Six months ago, Spain’s ruling Popular Party sent shockwaves through Spanish society when it announced it would ban women from opting freely for abortions.
The draft reform, approved in January, allows abortions only in cases of rape reported to the police or when there is a medically-certified threat to the mother's physical or psychological health.
The controversial move has caused divisions within the party and angered thousands of pro-choicers who have taken to the streets to voice their discontent.
"We are not going to withdraw the law," Spanish Prime Minister Mariano Rajoy vowed in May in an interview on radio station Cadena Ser.
"This is a difficult subject. We have presented a draft bill and are prepared to talk and debate it with anyone who wants to."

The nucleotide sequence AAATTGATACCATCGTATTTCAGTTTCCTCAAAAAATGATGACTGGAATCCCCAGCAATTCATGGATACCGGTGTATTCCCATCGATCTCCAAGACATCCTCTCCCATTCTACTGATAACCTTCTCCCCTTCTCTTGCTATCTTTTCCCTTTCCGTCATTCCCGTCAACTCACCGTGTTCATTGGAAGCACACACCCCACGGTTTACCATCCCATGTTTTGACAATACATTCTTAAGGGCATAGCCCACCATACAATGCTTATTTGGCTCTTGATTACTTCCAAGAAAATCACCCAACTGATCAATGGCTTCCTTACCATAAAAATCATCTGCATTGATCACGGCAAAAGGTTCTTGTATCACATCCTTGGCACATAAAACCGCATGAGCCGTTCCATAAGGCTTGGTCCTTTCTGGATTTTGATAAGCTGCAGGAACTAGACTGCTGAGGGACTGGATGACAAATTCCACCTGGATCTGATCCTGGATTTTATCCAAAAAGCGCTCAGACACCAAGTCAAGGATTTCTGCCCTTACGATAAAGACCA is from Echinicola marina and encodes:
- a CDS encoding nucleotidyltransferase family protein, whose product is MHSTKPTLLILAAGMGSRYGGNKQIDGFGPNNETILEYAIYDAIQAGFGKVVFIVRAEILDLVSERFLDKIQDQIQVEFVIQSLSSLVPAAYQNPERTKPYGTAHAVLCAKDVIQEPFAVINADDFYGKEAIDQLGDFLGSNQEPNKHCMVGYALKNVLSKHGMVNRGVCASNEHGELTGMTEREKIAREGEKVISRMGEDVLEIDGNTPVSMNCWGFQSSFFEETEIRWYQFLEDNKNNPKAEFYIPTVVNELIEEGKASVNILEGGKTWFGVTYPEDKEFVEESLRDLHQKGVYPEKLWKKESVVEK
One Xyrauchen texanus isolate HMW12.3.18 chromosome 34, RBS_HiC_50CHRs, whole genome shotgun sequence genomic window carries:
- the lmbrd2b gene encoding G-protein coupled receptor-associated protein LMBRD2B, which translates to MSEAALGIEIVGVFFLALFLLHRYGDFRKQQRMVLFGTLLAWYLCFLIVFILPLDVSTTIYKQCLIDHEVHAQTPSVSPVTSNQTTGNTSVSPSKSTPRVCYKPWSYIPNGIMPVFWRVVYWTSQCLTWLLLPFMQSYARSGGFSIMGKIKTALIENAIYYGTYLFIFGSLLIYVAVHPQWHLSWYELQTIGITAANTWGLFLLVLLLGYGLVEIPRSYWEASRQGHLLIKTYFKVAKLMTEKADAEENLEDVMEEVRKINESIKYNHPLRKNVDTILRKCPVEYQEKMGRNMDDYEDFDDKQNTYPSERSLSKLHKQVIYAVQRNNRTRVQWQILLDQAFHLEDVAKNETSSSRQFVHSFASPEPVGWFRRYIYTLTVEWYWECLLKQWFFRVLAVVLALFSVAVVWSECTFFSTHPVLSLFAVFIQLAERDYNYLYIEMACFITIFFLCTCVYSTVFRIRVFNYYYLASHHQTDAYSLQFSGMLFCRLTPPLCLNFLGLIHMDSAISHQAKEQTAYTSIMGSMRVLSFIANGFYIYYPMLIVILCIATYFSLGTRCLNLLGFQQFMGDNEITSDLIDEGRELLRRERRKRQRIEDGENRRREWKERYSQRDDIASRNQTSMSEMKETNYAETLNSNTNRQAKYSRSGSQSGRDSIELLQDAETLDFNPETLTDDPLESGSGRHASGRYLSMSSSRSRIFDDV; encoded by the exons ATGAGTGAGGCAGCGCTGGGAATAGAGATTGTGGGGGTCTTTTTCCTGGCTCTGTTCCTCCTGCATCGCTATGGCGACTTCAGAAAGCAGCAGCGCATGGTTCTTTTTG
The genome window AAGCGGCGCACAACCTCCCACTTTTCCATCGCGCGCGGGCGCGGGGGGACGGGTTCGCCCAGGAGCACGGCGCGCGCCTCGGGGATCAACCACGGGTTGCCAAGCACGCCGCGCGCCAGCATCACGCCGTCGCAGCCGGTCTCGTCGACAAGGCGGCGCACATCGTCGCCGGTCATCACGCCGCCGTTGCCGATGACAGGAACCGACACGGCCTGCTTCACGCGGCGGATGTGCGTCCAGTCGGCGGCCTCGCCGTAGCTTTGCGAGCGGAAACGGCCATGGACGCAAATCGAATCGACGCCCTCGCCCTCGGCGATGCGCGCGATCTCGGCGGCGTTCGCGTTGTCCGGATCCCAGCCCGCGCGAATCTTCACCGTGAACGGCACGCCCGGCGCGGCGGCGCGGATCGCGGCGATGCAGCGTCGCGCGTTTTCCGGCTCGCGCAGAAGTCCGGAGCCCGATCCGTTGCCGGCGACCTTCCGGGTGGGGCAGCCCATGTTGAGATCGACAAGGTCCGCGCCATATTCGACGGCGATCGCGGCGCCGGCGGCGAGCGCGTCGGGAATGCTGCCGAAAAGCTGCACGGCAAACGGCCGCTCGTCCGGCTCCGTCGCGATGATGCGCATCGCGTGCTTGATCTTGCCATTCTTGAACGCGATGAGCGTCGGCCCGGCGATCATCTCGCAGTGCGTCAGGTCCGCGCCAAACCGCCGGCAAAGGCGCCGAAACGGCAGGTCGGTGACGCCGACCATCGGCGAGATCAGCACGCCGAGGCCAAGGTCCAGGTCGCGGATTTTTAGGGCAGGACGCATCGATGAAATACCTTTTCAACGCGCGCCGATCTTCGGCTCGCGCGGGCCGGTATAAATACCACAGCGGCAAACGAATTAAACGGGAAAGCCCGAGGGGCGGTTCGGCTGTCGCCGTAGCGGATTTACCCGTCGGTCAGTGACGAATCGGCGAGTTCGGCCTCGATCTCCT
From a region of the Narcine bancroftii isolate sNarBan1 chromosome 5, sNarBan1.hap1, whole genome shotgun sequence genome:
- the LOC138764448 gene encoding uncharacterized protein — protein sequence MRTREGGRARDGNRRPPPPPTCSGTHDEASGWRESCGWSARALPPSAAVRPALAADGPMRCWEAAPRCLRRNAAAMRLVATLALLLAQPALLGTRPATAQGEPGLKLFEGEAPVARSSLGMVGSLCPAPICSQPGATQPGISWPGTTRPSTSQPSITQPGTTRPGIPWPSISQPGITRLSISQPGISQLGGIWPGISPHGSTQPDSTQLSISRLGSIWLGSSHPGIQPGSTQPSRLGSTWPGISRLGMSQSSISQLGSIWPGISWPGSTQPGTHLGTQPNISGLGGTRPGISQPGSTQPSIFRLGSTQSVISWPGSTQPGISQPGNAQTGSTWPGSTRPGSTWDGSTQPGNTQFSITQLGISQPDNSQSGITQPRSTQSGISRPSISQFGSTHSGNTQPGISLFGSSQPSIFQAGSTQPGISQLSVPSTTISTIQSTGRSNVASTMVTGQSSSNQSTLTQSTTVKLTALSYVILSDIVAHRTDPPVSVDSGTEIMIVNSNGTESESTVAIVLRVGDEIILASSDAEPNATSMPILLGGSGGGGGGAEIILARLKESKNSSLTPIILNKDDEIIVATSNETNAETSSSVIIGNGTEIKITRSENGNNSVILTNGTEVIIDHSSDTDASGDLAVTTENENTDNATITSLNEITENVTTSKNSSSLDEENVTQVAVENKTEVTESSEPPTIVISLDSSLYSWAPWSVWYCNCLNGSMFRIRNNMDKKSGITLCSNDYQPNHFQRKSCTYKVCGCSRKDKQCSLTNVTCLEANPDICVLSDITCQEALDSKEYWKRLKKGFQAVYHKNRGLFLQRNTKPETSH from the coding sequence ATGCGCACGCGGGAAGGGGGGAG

Probably as a result of all the opposition it has faced, Spain’s conservative government has decided to mildly soften the law by allowing women whose foetuses are malformed to have an abortion, regardless of whether giving birth poses a risk to the mother’s life.
According to Spanish national daily El País, the bill is still more restrictive than the laws in place between 1985 and 2010 as the process to have an abortion is longer and more complicated for a pregnant woman.
Spain’s government is likely to approve the bill in Parliament in July so that it can come into force at the end of the year.
Existing legislation allows women to opt for abortion in the first 14 weeks of pregnancy, and up to 22 weeks if the foetus is seriously deformed or if the birth poses a serious risk to the mother.
It was Spain’s former Socialist PSOE government which passed the current law in 2010, bringing Spain into line with much of Europe.
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